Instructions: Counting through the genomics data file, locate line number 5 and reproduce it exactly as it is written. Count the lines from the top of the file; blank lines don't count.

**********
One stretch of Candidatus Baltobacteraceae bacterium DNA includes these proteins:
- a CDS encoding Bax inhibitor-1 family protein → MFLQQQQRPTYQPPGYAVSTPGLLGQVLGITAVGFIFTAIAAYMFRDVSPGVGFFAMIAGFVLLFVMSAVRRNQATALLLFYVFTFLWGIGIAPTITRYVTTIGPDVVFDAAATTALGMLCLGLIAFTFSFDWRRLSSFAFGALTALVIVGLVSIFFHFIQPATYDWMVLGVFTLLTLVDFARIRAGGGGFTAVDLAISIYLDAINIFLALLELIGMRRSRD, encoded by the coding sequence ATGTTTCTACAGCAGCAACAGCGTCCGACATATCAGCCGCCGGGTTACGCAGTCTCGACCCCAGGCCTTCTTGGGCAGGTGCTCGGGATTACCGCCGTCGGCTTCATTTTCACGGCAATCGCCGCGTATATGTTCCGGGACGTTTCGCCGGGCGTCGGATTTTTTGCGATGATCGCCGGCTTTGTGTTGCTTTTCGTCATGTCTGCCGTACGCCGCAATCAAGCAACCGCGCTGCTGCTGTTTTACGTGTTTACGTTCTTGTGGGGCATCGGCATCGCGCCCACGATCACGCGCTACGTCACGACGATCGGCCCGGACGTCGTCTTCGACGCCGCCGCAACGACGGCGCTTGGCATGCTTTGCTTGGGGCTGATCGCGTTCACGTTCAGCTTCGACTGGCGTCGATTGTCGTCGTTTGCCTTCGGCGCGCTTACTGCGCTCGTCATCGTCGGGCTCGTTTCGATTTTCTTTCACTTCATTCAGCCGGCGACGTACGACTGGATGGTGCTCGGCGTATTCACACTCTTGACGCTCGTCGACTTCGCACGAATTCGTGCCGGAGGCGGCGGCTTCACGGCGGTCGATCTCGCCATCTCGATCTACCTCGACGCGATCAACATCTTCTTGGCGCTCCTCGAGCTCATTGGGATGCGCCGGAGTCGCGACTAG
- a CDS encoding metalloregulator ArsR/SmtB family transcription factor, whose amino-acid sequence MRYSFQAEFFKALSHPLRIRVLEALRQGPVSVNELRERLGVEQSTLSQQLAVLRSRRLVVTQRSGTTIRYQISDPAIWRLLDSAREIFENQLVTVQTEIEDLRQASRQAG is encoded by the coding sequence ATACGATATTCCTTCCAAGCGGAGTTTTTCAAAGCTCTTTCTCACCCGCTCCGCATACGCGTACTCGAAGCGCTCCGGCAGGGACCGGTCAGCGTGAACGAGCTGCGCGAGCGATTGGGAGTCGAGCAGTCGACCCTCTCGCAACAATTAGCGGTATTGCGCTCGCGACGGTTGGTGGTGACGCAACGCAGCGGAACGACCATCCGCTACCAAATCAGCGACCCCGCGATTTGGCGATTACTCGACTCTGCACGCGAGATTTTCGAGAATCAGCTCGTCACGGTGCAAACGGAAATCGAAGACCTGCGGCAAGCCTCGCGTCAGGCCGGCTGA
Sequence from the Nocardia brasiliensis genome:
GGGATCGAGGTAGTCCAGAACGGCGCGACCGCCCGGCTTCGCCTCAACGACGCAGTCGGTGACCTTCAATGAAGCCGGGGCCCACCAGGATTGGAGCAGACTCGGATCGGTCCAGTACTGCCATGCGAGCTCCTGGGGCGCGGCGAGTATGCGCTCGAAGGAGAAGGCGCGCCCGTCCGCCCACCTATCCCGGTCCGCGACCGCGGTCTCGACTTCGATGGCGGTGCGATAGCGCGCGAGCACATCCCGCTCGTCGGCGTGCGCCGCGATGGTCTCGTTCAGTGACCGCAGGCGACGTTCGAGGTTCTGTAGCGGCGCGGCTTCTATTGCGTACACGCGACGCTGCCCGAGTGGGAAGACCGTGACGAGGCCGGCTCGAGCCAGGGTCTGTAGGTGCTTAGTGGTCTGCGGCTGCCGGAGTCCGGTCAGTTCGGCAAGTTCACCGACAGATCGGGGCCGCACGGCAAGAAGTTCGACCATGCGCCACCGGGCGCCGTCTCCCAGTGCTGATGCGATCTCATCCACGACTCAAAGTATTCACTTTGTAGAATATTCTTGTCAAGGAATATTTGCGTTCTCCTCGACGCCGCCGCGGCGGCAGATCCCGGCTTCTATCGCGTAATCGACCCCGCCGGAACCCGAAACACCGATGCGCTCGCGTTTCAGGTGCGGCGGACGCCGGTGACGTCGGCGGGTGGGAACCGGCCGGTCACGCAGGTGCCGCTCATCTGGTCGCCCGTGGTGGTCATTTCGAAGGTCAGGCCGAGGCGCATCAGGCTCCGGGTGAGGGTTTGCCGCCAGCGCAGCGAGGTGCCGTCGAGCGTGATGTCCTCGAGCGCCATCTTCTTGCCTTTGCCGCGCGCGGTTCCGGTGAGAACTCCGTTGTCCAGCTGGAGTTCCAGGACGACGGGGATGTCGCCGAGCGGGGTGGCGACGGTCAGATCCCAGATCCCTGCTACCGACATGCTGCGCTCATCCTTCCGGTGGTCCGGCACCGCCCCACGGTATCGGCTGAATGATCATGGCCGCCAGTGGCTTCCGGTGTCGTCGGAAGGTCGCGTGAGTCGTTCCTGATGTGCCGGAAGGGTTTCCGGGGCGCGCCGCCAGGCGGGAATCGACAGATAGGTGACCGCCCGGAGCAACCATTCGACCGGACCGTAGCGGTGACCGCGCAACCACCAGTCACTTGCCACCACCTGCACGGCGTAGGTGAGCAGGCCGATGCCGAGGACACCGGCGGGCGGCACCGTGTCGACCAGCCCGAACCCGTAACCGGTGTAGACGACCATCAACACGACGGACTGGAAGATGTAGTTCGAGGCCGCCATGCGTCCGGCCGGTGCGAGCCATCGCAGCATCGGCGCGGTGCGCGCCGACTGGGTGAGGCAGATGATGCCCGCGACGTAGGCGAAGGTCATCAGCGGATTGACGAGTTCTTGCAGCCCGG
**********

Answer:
GGGATCGAGGTAGTCCAGAACGGCGCGACCGCCCGGCTTCGCCTCAACGACGCAGTCGGTGACCTTCAATGAAGCCGGGGCCCACCAGGATTGGAGCAGACTCGGATCGGTCCAGTACTGCCATGCGAGCTCCTGGGGCGCGGCGAGTATGCGCTCGAAGGAGAAGGCGCGCCCGTCCGCCCACCTATCCCGGTCCGCGACCGCGGTCTCGACTTCGATGGCGGTGCGATAGCGCGCGAGCACATCCCGCTCGTCGGCGTGCGCCGCGATGGTCTCGTTCAGTGACCGCAGGCGACGTTCGAGGTTCTGTAGCGGCGCGGCTTCTATTGCGTACACGCGACGCTGCCCGAGTGGGAAGACCGTGACGAGGCCGGCTCGAGCCAGGGTCTGTAGGTGCTTAGTGGTCTGCGGCTGCCGGAGTCCGGTCAGTTCGGCAAGTTCACCGACAGATCGGGGCCGCACGGCAAGAAGTTCGACCATGCGCCACCGGGCGCCGTCTCCCAGTGCTGATGCGATCTCATCCACGACTCAAAGTATTCACTTTGTAGAATATTCTTGTCAAGGAATATTTGCGTTCTCCTCGACGCCGCCGCGGCGGCAGATCCCGGCTTCTATCGCGTAATCGACCCCGCCGGAACCCGAAACACCGATGCGCTCGCGTTTCAGGTGCGGCGGACGCCGGTGACGTCGGCGGGTGGGAACCGGCCGGTCACGCAGGTGCCGCTCATCTGGTCGCCCGTGGTGGTCATTTCGAAGGTCAGGCCGAGGCGCATCAGGCTCCGGGTGAGGGTTTGCCGCCAGCGCAGCGAGGTGCCGTCGAGCGTGATGTCCTCGAGCGCCATCTTCTTGCCTTTGCCGCGCGCGGTTCCGGTGAGAACTCCGTTGTCCAGCTGGAGTTCCAGGACGACGGGGATGTCGCCGAGCGGGGTGGCGACGGTCAGATCCCAGATCCCTGCTACCGACATGCTGCGCTCATCCTTCCGGTGGTCCGGCACCGCCCCACGGTATCGGCTGAATGATCATGGCCGCCAGTGGCTTCCGGTGTCGTCGGAAGGTCGCGTGAGTCGTTCCTGATGTGCCGGAAGGGTTTCCGGGGCGCGCCGCCAGGCGGGAATCGACAGATAGGTGACCGCCCGGAGCAACCATTCGACCGGACCGTAGCGGTGACCGCGCAACCACCAGTCACTTGCCACCACCTGCACGGCGTAGGTGAGCAGGCCGATGCCGAGGACACCGGCGGGCGGCACCGTGTCGACCAGCCCGAACCCGTAACCGGTGTAGACGACCATCAACACGACGGACTGGAAGATGTAGTTCGAGGCCGCCATGCGTCCGGCCGGTGCGAGCCATCGCAGCATCGGCGCGGTGCGCGCCGACTGGGTGAGGCAGATGATGCCCGCGACGTAGGCGAAGGTCATCAGCGGATTGACGAGTTCTTGCAGCCCGG